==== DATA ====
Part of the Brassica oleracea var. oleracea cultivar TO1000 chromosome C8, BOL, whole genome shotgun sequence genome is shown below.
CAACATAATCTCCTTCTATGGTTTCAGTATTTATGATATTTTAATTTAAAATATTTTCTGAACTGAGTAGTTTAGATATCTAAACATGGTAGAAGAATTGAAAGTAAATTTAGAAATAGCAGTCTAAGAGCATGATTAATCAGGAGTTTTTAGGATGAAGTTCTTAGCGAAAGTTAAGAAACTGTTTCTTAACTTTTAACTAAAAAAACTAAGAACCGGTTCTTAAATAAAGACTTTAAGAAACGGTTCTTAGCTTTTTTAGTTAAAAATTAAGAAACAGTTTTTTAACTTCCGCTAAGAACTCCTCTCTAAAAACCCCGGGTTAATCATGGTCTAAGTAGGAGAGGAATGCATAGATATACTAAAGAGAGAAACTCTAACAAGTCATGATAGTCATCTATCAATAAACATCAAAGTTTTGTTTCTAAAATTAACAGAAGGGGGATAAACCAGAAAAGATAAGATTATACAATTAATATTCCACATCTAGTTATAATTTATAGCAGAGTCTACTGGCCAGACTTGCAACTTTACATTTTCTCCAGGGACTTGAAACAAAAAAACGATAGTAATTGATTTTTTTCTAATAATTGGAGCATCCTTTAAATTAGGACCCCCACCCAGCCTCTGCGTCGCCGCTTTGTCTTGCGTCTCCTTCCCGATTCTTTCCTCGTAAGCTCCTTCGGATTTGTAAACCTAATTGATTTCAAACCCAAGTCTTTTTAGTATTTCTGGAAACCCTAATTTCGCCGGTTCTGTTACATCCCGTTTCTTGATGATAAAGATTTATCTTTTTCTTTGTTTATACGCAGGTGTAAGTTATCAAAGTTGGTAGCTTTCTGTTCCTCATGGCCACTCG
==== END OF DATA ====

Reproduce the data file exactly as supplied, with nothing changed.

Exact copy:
Part of the Brassica oleracea var. oleracea cultivar TO1000 chromosome C8, BOL, whole genome shotgun sequence genome is shown below.
CAACATAATCTCCTTCTATGGTTTCAGTATTTATGATATTTTAATTTAAAATATTTTCTGAACTGAGTAGTTTAGATATCTAAACATGGTAGAAGAATTGAAAGTAAATTTAGAAATAGCAGTCTAAGAGCATGATTAATCAGGAGTTTTTAGGATGAAGTTCTTAGCGAAAGTTAAGAAACTGTTTCTTAACTTTTAACTAAAAAAACTAAGAACCGGTTCTTAAATAAAGACTTTAAGAAACGGTTCTTAGCTTTTTTAGTTAAAAATTAAGAAACAGTTTTTTAACTTCCGCTAAGAACTCCTCTCTAAAAACCCCGGGTTAATCATGGTCTAAGTAGGAGAGGAATGCATAGATATACTAAAGAGAGAAACTCTAACAAGTCATGATAGTCATCTATCAATAAACATCAAAGTTTTGTTTCTAAAATTAACAGAAGGGGGATAAACCAGAAAAGATAAGATTATACAATTAATATTCCACATCTAGTTATAATTTATAGCAGAGTCTACTGGCCAGACTTGCAACTTTACATTTTCTCCAGGGACTTGAAACAAAAAAACGATAGTAATTGATTTTTTTCTAATAATTGGAGCATCCTTTAAATTAGGACCCCCACCCAGCCTCTGCGTCGCCGCTTTGTCTTGCGTCTCCTTCCCGATTCTTTCCTCGTAAGCTCCTTCGGATTTGTAAACCTAATTGATTTCAAACCCAAGTCTTTTTAGTATTTCTGGAAACCCTAATTTCGCCGGTTCTGTTACATCCCGTTTCTTGATGATAAAGATTTATCTTTTTCTTTGTTTATACGCAGGTGTAAGTTATCAAAGTTGGTAGCTTTCTGTTCCTCATGGCCACTCG